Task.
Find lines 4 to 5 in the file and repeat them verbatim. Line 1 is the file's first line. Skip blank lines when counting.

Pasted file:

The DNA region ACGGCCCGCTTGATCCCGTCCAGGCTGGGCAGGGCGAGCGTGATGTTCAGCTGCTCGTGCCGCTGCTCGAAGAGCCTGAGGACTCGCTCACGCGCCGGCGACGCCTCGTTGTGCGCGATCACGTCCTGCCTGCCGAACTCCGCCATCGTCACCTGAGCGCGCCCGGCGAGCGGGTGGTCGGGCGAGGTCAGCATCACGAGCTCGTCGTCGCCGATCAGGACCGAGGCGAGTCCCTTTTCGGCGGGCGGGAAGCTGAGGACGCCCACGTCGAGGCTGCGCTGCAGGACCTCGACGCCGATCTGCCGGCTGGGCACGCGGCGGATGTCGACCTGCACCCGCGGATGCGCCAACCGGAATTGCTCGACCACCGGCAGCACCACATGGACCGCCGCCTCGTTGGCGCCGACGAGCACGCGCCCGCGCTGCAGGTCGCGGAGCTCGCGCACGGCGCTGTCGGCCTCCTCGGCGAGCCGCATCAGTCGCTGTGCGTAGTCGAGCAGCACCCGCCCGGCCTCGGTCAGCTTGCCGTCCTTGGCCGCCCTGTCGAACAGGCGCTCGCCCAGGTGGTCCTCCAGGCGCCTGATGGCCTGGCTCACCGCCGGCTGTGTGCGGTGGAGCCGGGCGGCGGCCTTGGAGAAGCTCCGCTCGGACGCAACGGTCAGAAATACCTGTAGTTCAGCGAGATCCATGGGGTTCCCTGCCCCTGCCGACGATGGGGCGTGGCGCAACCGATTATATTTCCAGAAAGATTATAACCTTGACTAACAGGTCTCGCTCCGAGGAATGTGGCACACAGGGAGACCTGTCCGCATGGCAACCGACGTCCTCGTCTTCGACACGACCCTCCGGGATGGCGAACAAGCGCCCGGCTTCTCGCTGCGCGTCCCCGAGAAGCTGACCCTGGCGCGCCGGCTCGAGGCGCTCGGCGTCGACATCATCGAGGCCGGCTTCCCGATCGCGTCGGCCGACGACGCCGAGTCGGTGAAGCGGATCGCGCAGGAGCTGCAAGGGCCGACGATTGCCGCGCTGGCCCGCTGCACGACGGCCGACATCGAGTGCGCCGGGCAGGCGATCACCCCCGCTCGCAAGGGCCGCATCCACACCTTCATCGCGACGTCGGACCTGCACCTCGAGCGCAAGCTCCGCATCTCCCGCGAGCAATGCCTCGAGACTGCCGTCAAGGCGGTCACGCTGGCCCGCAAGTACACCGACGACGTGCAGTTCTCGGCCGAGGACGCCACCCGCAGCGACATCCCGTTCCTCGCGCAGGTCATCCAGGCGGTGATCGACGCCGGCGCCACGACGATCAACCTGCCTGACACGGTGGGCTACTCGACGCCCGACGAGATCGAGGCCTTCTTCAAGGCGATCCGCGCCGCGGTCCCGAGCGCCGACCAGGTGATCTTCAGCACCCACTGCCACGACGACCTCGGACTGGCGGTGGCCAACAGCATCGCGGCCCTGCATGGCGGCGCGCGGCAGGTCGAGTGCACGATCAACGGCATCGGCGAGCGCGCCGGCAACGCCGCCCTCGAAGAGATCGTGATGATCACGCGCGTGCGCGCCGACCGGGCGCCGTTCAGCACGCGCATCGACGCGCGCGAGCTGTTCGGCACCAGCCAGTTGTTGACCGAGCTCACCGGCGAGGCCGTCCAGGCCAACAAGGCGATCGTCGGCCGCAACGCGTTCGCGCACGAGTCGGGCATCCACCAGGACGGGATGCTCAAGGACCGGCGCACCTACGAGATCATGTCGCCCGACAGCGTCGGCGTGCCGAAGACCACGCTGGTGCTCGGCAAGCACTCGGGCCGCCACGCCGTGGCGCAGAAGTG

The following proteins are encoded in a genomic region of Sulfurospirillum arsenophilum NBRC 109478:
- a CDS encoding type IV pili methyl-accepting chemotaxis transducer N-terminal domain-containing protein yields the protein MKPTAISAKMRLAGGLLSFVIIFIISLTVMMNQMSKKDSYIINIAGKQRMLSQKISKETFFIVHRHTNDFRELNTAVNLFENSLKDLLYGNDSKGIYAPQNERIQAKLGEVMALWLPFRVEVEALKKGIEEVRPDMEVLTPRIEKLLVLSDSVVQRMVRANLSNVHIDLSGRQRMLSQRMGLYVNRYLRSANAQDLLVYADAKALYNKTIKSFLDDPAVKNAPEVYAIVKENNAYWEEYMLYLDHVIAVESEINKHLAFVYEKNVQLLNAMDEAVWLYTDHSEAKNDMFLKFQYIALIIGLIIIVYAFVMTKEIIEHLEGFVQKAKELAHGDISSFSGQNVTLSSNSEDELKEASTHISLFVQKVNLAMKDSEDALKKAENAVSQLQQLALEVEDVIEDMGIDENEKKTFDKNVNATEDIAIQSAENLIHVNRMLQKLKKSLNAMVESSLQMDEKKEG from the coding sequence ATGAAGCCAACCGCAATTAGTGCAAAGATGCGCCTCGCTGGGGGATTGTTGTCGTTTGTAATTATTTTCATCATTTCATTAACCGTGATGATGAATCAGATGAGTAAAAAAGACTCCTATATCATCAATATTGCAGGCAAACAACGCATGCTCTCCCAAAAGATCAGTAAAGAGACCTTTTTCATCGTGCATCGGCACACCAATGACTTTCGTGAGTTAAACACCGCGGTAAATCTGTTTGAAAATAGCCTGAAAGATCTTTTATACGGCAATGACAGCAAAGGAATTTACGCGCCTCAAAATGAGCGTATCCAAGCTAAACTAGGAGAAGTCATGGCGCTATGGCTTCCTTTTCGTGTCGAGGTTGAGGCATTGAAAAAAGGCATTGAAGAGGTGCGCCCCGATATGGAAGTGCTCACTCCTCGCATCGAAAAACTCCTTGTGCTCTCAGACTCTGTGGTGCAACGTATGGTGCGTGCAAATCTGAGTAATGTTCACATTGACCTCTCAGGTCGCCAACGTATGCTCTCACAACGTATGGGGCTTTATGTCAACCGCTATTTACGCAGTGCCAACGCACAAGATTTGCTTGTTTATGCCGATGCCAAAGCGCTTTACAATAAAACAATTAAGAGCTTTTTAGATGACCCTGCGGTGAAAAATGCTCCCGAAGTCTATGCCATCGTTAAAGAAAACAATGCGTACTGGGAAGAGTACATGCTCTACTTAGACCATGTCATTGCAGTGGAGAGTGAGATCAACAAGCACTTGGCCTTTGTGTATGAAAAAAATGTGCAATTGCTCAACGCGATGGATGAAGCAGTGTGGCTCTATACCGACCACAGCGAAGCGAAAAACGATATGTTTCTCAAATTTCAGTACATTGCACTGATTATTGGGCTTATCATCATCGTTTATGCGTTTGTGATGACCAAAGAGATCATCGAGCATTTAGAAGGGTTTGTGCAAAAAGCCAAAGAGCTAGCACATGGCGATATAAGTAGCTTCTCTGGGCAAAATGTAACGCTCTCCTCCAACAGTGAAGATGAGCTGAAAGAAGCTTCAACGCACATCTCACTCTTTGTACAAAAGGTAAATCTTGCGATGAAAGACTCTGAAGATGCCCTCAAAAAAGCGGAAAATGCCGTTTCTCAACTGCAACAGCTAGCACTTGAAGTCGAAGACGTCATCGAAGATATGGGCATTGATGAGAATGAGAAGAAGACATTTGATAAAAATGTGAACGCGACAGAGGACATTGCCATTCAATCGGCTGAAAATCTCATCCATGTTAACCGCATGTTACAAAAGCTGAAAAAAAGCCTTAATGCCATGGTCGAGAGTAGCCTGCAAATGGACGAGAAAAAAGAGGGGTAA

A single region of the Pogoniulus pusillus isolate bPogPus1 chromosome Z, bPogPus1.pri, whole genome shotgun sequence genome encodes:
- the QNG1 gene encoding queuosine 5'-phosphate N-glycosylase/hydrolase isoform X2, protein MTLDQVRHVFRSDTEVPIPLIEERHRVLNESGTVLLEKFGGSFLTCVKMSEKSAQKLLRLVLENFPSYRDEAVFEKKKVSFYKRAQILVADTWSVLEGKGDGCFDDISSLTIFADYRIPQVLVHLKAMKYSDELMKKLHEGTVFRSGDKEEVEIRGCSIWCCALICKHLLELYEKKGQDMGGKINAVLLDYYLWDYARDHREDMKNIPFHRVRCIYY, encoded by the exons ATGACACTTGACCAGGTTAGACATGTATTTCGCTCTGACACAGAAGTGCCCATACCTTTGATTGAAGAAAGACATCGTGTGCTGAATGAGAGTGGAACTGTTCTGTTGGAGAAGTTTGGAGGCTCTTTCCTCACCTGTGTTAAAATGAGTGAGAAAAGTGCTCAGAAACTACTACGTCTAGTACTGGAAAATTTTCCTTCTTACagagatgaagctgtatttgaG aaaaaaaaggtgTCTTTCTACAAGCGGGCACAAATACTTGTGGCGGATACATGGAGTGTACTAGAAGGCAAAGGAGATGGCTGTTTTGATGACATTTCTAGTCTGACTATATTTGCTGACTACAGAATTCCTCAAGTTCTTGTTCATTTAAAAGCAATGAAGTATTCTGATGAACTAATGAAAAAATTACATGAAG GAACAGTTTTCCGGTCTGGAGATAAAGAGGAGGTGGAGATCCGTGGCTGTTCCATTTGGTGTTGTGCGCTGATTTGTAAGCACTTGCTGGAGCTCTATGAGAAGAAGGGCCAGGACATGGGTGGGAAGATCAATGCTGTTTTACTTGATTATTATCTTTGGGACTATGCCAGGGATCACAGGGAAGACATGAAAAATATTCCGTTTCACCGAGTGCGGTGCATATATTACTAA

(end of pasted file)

A single region of the Pogoniulus pusillus isolate bPogPus1 chromosome Z, bPogPus1.pri, whole genome shotgun sequence genome encodes:
- the QNG1 gene encoding queuosine 5'-phosphate N-glycosylase/hydrolase isoform X2, protein MTLDQVRHVFRSDTEVPIPLIEERHRVLNESGTVLLEKFGGSFLTCVKMSEKSAQKLLRLVLENFPSYRDEAVFEKKKVSFYKRAQILVADTWSVLEGKGDGCFDDISSLTIFADYRIPQVLVHLKAMKYSDELMKKLHEGTVFRSGDKEEVEIRGCSIWCCALICKHLLELYEKKGQDMGGKINAVLLDYYLWDYARDHREDMKNIPFHRVRCIYY, encoded by the exons ATGACACTTGACCAGGTTAGACATGTATTTCGCTCTGACACAGAAGTGCCCATACCTTTGATTGAAGAAAGACATCGTGTGCTGAATGAGAGTGGAACTGTTCTGTTGGAGAAGTTTGGAGGCTCTTTCCTCACCTGTGTTAAAATGAGTGAGAAAAGTGCTCAGAAACTACTACGTCTAGTACTGGAAAATTTTCCTTCTTACagagatgaagctgtatttgaG aaaaaaaaggtgTCTTTCTACAAGCGGGCACAAATACTTGTGGCGGATACATGGAGTGTACTAGAAGGCAAAGGAGATGGCTGTTTTGATGACATTTCTAGTCTGACTATATTTGCTGACTACAGAATTCCTCAAGTTCTTGTTCATTTAAAAGCAATGAAGTATTCTGATGAACTAATGAAAAAATTACATGAAG GAACAGTTTTCCGGTCTGGAGATAAAGAGGAGGTGGAGATCCGTGGCTGTTCCATTTGGTGTTGTGCGCTGATTTGTAAGCACTTGCTGGAGCTCTATGAGAAGAAGGGCCAGGACATGGGTGGGAAGATCAATGCTGTTTTACTTGATTATTATCTTTGGGACTATGCCAGGGATCACAGGGAAGACATGAAAAATATTCCGTTTCACCGAGTGCGGTGCATATATTACTAA